NBS presents the most popular Thought Leader posts from 2013.
In NBS’s Thought Leader Forum, world experts on sustainability issues offer guidance on sustainable business models for the 21st century.
Highlights from 2013
Here are 2013’s most popular Thought Leader posts:
1. Real Collaboration Takes More than Meetings and PowerPoints
“The good news is that people everywhere now talk about collaborating to address systemic problems,” writes Peter Senge (Massachusetts Institute of Technology). “The bad news is that not everyone collaborates effectively.” Senge identifies the conditions that turn differences into an asset. (For more on collaboration, see NBS’s recent report, Sustainability through Partnerships.)
2. Making Systems Thinking More Than a Slogan
John Sterman (Massachusetts Institute of Technology) describes how the world operates as a system — and how businesses can use that knowledge to respond effectively to challenges. His recommendations include: acknowledge constraints, move beyond technical solutions, confront our values, and recognize that we can make a difference.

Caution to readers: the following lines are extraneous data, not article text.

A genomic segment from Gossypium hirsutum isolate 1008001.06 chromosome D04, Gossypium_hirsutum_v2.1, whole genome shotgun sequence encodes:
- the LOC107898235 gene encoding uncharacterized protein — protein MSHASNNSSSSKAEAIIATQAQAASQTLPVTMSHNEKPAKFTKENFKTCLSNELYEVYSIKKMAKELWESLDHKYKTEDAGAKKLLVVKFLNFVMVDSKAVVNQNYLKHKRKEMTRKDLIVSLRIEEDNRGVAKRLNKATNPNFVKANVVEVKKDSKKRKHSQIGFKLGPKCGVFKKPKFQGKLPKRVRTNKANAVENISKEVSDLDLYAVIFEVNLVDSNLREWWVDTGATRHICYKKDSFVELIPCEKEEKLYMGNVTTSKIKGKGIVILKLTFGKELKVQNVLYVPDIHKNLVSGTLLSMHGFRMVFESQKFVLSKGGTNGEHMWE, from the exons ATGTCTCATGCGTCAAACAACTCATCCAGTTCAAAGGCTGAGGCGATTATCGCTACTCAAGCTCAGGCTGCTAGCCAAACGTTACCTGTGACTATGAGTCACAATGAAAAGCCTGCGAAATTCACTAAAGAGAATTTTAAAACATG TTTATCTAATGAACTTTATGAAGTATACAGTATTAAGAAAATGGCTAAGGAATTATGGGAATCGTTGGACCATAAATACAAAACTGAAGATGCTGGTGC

3. 2015 Will Bring “Sweeping Changes” to Capital Markets
“The future will be different,” writes Bob Willard. Three new initiatives (a ratings standard, reporting framework, and guidance) will lead markets to consider companies’ sustainability performance. Willard describes how companies can become “future-proof.”
4. “Greening Is Not Enough”: 4 Steps to Corporate Leadership on Climate Change
“While it seems ‘sustainable business’ has blossomed, the environment reminds us that we’re failing to address the key sustainability issue — climate change — at anywhere near sufficient scale,” write Michael Toffel (Harvard Business School) and Auden Schendler (Aspen Skiing Company). Operational improvements are insufficient, they say; companies must spur government action.
5. Fire Ants, Kinkajous and Pipelines: How Business Can Partner for Biodiversity
Biologist Francisco Dallmeier (Smithsonian Institution) has worked extensively with energy companies on biodiversity projects. Such partnerships reduce risk and contribute to science. Dallmeier describes partnership best practices —and how a tree canopy bridge in the Amazon allowed kinkajous to cross a pipeline.